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Biological Research

versión impresa ISSN 0716-9760

Biol. Res. v.33 n.1 Santiago  2000 


Ca-activated K channels: the ins and outs of calmodulin


Laboratorio de Neurociencias, Facultad de Medicina,
Universidad de Los Andes, Santiago-20, Chile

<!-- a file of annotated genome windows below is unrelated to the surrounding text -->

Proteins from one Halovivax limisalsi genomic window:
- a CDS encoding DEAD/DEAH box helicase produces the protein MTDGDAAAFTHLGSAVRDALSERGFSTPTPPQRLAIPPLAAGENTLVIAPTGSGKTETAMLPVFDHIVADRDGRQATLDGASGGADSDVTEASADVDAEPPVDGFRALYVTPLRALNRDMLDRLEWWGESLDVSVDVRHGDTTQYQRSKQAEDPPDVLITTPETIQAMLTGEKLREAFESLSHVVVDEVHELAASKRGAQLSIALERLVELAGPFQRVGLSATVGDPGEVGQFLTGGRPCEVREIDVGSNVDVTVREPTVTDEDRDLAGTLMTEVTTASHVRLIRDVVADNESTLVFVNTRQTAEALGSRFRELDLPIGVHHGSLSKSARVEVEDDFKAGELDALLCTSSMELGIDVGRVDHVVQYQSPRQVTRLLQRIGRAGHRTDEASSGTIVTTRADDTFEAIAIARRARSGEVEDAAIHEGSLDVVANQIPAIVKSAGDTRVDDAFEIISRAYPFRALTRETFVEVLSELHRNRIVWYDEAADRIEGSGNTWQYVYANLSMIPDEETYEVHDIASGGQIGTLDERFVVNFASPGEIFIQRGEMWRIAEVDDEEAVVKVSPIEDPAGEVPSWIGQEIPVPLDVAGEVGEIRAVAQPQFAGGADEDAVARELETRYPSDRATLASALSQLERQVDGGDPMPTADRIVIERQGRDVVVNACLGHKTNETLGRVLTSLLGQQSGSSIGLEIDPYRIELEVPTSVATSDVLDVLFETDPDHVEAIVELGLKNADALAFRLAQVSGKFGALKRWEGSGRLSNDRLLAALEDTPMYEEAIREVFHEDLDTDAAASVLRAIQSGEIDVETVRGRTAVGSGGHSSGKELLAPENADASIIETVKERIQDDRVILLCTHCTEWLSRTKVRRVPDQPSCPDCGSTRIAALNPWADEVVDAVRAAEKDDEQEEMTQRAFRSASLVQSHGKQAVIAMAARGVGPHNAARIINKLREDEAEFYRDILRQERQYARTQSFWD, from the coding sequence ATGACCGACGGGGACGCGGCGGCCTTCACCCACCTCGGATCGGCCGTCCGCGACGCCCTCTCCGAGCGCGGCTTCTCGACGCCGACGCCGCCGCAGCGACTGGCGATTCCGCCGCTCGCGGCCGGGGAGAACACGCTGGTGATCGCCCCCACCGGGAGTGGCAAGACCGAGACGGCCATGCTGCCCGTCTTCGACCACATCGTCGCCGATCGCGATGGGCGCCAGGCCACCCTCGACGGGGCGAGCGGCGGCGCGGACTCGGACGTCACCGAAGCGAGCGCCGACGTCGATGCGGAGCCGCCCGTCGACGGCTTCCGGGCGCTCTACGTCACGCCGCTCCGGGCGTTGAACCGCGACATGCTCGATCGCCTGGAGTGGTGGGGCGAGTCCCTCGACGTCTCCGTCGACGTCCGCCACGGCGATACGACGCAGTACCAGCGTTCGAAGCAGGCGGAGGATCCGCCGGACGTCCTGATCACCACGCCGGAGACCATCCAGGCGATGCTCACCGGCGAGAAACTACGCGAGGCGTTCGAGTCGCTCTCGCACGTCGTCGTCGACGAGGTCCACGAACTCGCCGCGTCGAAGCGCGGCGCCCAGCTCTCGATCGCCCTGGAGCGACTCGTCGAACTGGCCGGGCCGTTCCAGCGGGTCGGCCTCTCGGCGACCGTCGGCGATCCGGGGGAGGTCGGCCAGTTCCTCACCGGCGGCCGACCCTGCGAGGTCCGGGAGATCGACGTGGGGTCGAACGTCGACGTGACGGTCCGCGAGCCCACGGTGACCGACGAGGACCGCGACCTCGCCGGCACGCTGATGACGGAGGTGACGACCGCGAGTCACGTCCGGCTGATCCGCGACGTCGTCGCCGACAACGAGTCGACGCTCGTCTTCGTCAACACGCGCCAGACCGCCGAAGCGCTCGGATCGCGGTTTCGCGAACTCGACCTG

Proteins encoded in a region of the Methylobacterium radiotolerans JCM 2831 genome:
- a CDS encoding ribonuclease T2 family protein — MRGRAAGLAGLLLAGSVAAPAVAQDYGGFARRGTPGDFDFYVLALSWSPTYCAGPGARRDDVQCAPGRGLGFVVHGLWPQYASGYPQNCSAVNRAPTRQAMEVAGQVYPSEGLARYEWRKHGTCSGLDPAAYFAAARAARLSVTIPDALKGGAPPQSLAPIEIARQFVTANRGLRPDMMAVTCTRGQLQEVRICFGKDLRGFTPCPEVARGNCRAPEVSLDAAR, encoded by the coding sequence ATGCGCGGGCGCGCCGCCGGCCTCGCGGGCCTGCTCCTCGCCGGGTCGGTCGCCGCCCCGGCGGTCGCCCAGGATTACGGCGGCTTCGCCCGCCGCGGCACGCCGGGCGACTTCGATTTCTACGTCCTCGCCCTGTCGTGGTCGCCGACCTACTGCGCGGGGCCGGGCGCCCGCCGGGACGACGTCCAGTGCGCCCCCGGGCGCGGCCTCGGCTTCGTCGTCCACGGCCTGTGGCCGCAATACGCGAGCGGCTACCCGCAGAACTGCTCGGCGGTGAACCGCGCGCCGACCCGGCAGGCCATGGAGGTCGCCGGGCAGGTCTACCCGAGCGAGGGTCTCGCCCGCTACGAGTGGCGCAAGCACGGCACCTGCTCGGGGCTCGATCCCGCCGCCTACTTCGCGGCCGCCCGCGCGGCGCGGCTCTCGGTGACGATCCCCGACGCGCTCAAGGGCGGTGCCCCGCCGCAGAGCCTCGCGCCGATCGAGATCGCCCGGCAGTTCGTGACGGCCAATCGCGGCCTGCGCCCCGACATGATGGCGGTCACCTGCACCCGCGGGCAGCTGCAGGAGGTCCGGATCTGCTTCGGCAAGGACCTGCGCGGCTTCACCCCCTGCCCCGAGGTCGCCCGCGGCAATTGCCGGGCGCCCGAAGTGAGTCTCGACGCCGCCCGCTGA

The presence in human red blood cells (RBCs) of a K permeability that was greatly enhanced by calcium was first reported by Gardós (1958). It was soon shown that this effect depended on an increase in intracellular calcium (Cai2+) (Whittam, 1968), and that the calcium sensor was located at the inside of the membrane (Blum and Hoffman, 1972). The nature of this Ca sensor or receptor was unknown however, but due to its differential selectivity for divalent cations, Meech (1976) hypothesized that it could be related to muscle troponin c. Later experiments, in which six different calmodulin-inhibitory drugs were tested on the Ca-activated K conductance of human RBCs, showed that all were potent inhibitors of this conductance and that their effect showed a correlation coefficient of 0.98 with that found on RBC Ca-ATPase, a membrane enzyme known to be activated by calmodulin (Lackington and Orrego, 1981). More importantly still, the blocking effect of these drugs on Ca-activated K conductance was unrelated to their hydrophobicity or to their ability to penetrate RBC lipid monolayers (Orrego et al., 1985). In the following years it was shown that Ca, in conjunction with calmodulin, activated this type of K channels in RBC inside-out vesicles (Pape and Kristensen, 1984), in adipocyte membranes (Pershadsingh et al., 1986), and in fibroblasts (Okada et al., 1986), while in Paramecia, a mutant calmodulin led to the loss of Ca-activated K conductance, which could be restored by injection of wild type calmodulin (Schaefer et al., 1987). All these findings thus seemed to firmly support a role for calmodulin in the gating of these Ca-activated K channels. These conclusions were, however, apparently contradicted by elegant experiments done on internally-perfused snail neurons, in which neither the injection of calmodulin, nor of the calmodulin-antagonist, trifluoperazine, were able to modify Ca-activated K currents (Levitan and Levitan, 1986). At the time, this seemed to tip the balance against a participation of calmodulin in these channels.